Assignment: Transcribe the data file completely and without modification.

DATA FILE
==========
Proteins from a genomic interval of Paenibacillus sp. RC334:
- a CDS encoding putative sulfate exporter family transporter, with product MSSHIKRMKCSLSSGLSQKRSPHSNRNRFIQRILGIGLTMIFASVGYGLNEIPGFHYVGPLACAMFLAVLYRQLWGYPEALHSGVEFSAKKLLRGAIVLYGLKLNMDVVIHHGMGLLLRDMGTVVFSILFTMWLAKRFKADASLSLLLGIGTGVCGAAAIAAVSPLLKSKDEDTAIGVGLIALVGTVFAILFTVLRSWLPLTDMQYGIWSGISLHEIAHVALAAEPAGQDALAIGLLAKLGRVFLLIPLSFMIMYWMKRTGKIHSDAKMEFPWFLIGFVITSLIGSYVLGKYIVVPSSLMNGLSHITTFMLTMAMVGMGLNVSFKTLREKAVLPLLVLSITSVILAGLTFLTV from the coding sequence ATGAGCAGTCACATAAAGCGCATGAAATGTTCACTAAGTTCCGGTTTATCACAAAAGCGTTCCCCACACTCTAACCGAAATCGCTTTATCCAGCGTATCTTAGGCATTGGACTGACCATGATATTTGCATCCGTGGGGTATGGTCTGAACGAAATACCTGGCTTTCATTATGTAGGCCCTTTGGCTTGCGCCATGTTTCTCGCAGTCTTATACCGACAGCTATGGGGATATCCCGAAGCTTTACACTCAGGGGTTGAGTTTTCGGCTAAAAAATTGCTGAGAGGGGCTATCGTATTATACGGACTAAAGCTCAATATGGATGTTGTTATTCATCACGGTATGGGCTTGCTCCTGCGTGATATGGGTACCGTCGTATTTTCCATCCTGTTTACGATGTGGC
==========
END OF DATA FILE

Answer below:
Proteins from a genomic interval of Paenibacillus sp. RC334:
- a CDS encoding putative sulfate exporter family transporter, with product MSSHIKRMKCSLSSGLSQKRSPHSNRNRFIQRILGIGLTMIFASVGYGLNEIPGFHYVGPLACAMFLAVLYRQLWGYPEALHSGVEFSAKKLLRGAIVLYGLKLNMDVVIHHGMGLLLRDMGTVVFSILFTMWLAKRFKADASLSLLLGIGTGVCGAAAIAAVSPLLKSKDEDTAIGVGLIALVGTVFAILFTVLRSWLPLTDMQYGIWSGISLHEIAHVALAAEPAGQDALAIGLLAKLGRVFLLIPLSFMIMYWMKRTGKIHSDAKMEFPWFLIGFVITSLIGSYVLGKYIVVPSSLMNGLSHITTFMLTMAMVGMGLNVSFKTLREKAVLPLLVLSITSVILAGLTFLTV from the coding sequence ATGAGCAGTCACATAAAGCGCATGAAATGTTCACTAAGTTCCGGTTTATCACAAAAGCGTTCCCCACACTCTAACCGAAATCGCTTTATCCAGCGTATCTTAGGCATTGGACTGACCATGATATTTGCATCCGTGGGGTATGGTCTGAACGAAATACCTGGCTTTCATTATGTAGGCCCTTTGGCTTGCGCCATGTTTCTCGCAGTCTTATACCGACAGCTATGGGGATATCCCGAAGCTTTACACTCAGGGGTTGAGTTTTCGGCTAAAAAATTGCTGAGAGGGGCTATCGTATTATACGGACTAAAGCTCAATATGGATGTTGTTATTCATCACGGTATGGGCTTGCTCCTGCGTGATATGGGTACCGTCGTATTTTCCATCCTGTTTACGATGTGGC